February 21, 2012
Kurt Diemberger, the only person alive known to have made first
ascents of two of the world’s 8,000-metre mountains -- Broad Peak
in Xinjiang/Baltistan, China/Pakistan, in 1957 and Dhaulagiri in
Pokhara, Nepal, in 1960 -- will speak at Mount Saint Mary College
on March 1 at 7 pm in Aquinas Hall, Room 216.
The public is invited to this free event, but seating is
An accomplished alpinist and author, Diemberger made those
climbs without the use of supplemental oxygen. Broad Peak, which he
climbed with the late Hermann Buhl and two others, was the first
eight-thousander to be climbed in West Alpine style, long before
this technique became widely used on the Himalayan giants.
Alpine style is self sufficient mountaineering including
carrying all of one's food, shelter, and equipment, and refusing
fixed ropes, high-altitude porters, and supplemental oxygen.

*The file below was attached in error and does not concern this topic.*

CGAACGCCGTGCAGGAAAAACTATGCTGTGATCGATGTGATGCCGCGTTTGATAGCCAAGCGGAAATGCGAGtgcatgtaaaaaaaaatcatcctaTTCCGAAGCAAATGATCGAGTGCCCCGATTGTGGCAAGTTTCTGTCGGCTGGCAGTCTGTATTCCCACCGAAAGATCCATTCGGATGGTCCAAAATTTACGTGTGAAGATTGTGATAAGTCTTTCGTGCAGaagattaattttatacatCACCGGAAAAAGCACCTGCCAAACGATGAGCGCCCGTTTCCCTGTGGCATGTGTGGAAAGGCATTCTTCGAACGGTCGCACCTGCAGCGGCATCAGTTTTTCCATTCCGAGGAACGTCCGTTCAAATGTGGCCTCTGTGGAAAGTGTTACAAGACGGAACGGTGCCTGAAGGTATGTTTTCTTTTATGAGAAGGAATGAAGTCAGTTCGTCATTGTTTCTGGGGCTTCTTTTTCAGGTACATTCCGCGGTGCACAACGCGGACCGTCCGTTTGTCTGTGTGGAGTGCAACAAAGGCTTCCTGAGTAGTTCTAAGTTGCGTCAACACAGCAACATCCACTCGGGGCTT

Having climbed six of the world's 8,000-metre peaks, Diemberger
is probably best known for his 30 year association with K2, in the
mighty Karakoram range spanning the borders between Pakistan,
India, and China, and for surviving the 1986 K2 disaster during a
severe storm, which claimed the lives of 13 climbers. This became
the subject of his first book, “The Endless Knot,” and the
award-winning movie, “Mountain of Dreams and Destiny.” Diemberger
has written more than a dozen books.
For information about the lecture, or to interview Diemberger,
contact Dr. John Reilly, history professor, at 845-568-3155 or email@example.com.